How to Read a Book
Why did nobody tell me about this book before now??? Even just the first few chapters lifted loads from my shoulders and helped me understand so much about my reading. Did you know that we read for three basic reasons? For entertainment, information and understanding. If reading for understanding is your goal, the author of this book will take you by the hand and open the world of books up for you. There are levels to reading which you will learn about: elementary (basic reading), inspectional (skimming systematically), analytical (best and most complete reading given an unlimited amount of time), and syntopical (comparative reading through many different sources). While focusing mainly on analytical reading, this book will encourage you to take your reading level beyond elementary, (which is where many people are stuck), and to progress on to the fantastic and ever so rewarding heights of the higher levels of reading. Then be taught techniques to reading different types of books including practical books, imaginative literature, plays, poetry, history, science, mathematics, philosophy and social sciences. Included in Appendix A is a list of recommended reading books. I would buy the whole book just for this list; it is that helpful! While moms and dads will also want to read this book, I think it will be particularly helpful for teens as well. Progressing through high school, studying for exams, getting my teeth into classics and learning about things which interest me would all have been enhanced had I read this book long ago! This 1940 classic by Mortimer Adler and Charles Van Doren is now brought to you in a revised, updated, and expanded version. Enjoy and be stretched! 426 pgs, pb. ~ Genevieve
This text is by the same author and follows the same standards and format as Traditional Logic. Basically, it is a guided tour through Aristotle's Rhetoric, and you will need a copy of that book to complete the course. It covers the first two books of Aristotle's thoughts on writing and oratory, basically concerning the speaker and the audience. Those familiar with Aristotle will know that he valued content and quality of writing more than technique, and this study reflects that philosophy. It should be noted that this is not an introductory course on writing, but is meant to refine those skills that students should already have, for the specific purpose of persuasion. The book is well laid out and is designed so that students can be taught even by those with little experience with this topic. The course is designed to be consumable and will lead students every step of the way through a study on rhetoric over the course of a year. Tips on how teachers can grade the work and keep students accountable are included in the book. The first part of the course covers Book One of Aristotle's Rhetoric: "Rhetoric as it Concerns the Speaker." It starts with lessons on the scope and purpose of rhetoric and the definition and division of rhetoric.The rest of the speaker section is then divided into political, ceremonial, and forensic rhetoric, with several lessons per topic. The second part of the book then covers Book Two of Aristotle's Rhetoric: "Rhetoric as it Concerns the Audience". It then gives a basic introduction to Aristotle's views on the subject and gives lessons covering Pathos, Ethos, and Logos. The text includes several ways to test students and helps them to thoroughly review and understand the content. Reading Comprehension Questions are the main part of the course and are designed to help students glean as much from Aristotle's Rhetoric as possible by completing short answer questions. Evaluating Writing Assignments require that the student not only know what Aristotle said, but assess it on the basis of their own assumptions, which may differ from Aristotle's. Weekly Research and Writing Assignments are designed to apply the lessons the student has learned. Reading Lessons are made up of questions based on Mortimer Adler's How to Read a Book, which are designed to help the student fully understand what, how, and why Aristotle says what he does. Logic and Latin Review Questions are review questions related to Traditional Logic. Though that book is not a prerequisite for this course and these questions can be skipped, the author does recommend completing that before beginning this. Finally, there are Case Study Analyses focusing on four speeches, which are classic examples of the three kinds of speeches discussed by Aristotle. Each case study is accompanied by questions relevant to the section of Aristotle just covered. These are designed as models for the students to imitate in their own persuasive discourse. The user-friendly format and multiple-aspects of reviewing make this a very complete review and guide for Aristotle's Rhetoric. A Teacher Key can be purchased separately and provides detailed answers for the lessons and exercises.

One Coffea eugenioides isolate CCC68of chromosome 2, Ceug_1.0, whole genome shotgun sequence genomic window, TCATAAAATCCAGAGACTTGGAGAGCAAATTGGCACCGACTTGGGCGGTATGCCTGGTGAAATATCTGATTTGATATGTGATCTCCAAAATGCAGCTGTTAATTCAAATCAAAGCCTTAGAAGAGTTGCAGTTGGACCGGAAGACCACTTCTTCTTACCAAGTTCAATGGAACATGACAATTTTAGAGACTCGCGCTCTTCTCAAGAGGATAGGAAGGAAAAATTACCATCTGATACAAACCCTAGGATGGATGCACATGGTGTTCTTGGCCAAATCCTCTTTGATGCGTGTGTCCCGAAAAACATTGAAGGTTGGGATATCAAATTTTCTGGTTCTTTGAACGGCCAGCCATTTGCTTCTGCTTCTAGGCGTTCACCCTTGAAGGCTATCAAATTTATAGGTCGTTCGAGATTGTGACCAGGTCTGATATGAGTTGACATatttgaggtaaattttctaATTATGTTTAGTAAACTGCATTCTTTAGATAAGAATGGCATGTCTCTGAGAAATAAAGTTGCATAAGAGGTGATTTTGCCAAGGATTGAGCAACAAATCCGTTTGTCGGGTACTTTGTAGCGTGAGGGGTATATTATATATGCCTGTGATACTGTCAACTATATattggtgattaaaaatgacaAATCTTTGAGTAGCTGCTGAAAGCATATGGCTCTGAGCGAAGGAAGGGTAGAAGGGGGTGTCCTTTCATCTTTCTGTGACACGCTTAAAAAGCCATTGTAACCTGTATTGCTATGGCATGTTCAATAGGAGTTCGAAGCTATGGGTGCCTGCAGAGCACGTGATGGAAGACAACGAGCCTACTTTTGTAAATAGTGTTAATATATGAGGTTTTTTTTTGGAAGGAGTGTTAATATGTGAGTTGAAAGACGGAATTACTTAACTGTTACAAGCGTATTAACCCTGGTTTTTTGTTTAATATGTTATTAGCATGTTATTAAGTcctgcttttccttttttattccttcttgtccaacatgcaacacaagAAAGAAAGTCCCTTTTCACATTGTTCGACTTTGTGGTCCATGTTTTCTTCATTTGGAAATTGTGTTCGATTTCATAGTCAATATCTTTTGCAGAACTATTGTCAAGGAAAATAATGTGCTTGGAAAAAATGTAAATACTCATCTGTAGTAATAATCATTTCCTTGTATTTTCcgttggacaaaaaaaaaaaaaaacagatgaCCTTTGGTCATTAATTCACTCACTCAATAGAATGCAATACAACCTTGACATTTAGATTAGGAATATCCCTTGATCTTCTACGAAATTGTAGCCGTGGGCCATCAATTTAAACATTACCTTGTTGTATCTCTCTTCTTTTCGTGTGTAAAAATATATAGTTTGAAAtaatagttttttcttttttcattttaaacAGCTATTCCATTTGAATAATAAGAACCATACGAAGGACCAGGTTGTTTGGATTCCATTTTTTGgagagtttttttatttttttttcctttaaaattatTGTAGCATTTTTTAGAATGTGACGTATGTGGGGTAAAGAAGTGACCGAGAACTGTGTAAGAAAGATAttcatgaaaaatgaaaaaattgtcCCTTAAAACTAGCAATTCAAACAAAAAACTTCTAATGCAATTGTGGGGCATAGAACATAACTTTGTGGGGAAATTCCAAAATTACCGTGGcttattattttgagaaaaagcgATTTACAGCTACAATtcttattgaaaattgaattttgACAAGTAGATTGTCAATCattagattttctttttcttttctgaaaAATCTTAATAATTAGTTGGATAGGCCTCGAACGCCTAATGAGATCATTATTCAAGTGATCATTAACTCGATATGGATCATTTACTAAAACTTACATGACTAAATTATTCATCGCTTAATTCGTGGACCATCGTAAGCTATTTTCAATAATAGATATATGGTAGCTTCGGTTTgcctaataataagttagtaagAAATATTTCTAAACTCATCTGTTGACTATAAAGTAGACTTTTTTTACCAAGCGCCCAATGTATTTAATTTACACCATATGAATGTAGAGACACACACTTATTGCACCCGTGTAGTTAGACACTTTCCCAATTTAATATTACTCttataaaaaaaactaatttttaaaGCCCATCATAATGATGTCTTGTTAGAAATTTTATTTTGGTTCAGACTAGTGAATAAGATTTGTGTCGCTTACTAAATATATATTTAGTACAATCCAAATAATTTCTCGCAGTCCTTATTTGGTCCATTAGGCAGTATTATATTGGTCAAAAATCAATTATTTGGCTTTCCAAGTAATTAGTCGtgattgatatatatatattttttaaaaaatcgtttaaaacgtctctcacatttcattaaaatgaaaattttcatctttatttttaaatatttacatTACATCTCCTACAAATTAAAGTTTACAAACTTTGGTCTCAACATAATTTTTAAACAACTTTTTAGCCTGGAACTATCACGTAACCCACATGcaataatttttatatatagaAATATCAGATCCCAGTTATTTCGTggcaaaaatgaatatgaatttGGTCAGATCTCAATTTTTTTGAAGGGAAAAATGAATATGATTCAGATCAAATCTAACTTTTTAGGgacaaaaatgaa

Classroom DVDs are also available which offer verbal instruction on every aspect of the course along with helpful graphics slides that help to explain lesson content. Downloadable lecture slides to accompany the DVDs are available from Memoria Press. ~ Rachel S.
- Robert S on Feb 26, 2019
- Purchased on Feb 12, 2019
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- Purchased on Nov 13, 2016